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Hugh Jackman: Bryan Singer’s Behavior on ‘X-Men’ Films ‘Would Not Happen Now’

Jackman also said that accusations of abuse against Singer have "complicated" the "X-Men" legacy, but he looks "back with pride at what we’ve achieved."

X-MEN, Hugh Jackman, 2000 as Wolverine TM and Copyright (c) 20th Century Fox Film Corp. All rights reserved. Courtesy: Everett Collection

“X-Men”

©20thCentFox/Courtesy Everett Collection

Bryan Singer is one of the primary architects of the modern age of superhero films, between his first two “X-Men” films in 2000 and 2003 as well as “Days of Future Past” and “Apocalypse” in 2014 and 2016. Those original two films also transformed Hugh Jackman, then mostly known for his work in theater, into an A-list film star through his portrayal of iconic superhero Wolverine. But since the release of those films, Singer has faced multiple accusations of sexual misconduct, as well as allegations from stars like Halle Berry and Jennifer Lawrence of volatile on-set behavior.

In a new interview with The Guardian, Jackman acknowledged Singer’s alleged unprofessional on-set behavior, saying there was conduct on the set of the first “X-Men” movie that would not happen today, but he didn’t know how to stand up to it at the time on his first American production.

“This was my first movie in America, you gotta understand; it was all so new to me,” Jackman told The Guardian. “I think it’s fair to say that … there are some stories, you know … I think there are some ways of being on set that would not happen now. And I think that things have changed for the better.”

Speaking more broadly about the industry at large, Jackman added that “there’s way less tolerance for disrespectful, marginalizing, bullying, any oppressive behavior. There’s zero tolerance for it now and people will speak out, and I think that’s great.”

Although Jackman declined to say much more about Singer, when asked about how Singer’s misconduct allegations have impacted how he sees the films that made him famous, “The Son” actor said it was “complicated,” but he ultimately is proud of the movies and their impact in leading to the modern wave of superhero films.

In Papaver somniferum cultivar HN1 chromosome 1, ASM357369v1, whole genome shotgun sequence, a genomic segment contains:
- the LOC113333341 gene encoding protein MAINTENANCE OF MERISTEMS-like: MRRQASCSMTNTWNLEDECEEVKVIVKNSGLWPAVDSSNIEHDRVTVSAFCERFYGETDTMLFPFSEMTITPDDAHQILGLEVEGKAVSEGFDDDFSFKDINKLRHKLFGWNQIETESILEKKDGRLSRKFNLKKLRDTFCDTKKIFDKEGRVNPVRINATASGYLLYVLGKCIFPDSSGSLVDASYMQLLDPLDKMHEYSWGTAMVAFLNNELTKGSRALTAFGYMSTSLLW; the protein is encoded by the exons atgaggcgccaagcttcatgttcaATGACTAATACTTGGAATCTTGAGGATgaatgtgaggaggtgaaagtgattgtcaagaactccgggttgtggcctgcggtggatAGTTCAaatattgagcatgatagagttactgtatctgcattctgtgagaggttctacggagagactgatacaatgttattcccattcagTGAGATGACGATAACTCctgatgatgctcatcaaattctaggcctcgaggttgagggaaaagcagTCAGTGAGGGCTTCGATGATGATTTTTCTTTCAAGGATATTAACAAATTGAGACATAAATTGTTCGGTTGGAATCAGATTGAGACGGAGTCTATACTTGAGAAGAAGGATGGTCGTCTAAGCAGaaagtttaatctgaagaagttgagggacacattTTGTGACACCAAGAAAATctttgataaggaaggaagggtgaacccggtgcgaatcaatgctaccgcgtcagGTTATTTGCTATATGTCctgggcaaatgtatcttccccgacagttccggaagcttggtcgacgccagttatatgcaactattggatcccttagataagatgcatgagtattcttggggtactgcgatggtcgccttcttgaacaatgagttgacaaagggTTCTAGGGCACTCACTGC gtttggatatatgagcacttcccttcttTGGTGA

“That’s a really, really complicated question,” Jackman said. “There’s a lot of things at stake there. ‘X-Men’ was the turning point, I believe, in terms of comic-book movies and I think there’s a lot to be proud of. And there’s certainly questions to be asked and I think they should be asked. But I guess I don’t know how to elegantly answer that. I think it’s complex and ultimately I look back with pride at what we’ve achieved and what momentum that started.”

In 2020, Berry, who played superhero Storm in the Fox superhero franchise, detailed numerous fights with Singer during the production of “Days of Future Past,” telling Variety that “everybody’s heard the stories — I don’t have to repeat them — and heard of his challenges, and what he struggles with.” In a Hollywood Reporter roundtable conversation last month, Lawrence, who played Mystique in “Future Past” and “Apocalypse,” spoke about “hissy fits” that Singer threw on set.

“It did always just make us laugh about how we ended up with, ‘Women shouldn’t be in roles like this because we’re so emotional,’” Lawrence said. “I mean, I’ve worked with Bryan Singer. I’ve seen emotional men. I’ve seen the biggest hissy fits thrown on set.”

Jackman is set to return to the role of Wolverine in “Deadpool 3,” which co-stars Ryan Reynolds and will go into production this year in preparation for a 2024 release. In an interview on the HBO Max talk show “Who’s Talking to Chris Wallace?,” Jackman said the film will feature him doing things as Wolverine he’s “never done before.”

“When I keep thinking of me and Ryan, of Deadpool and Wolverine, which are classic comic-book rivals, there’s also a dynamic that I’ve never really got to do before as Wolverine,” Jackman said. “I just thought, ‘This is gonna be fun. Something I’ve never done before. I can’t wait.'”

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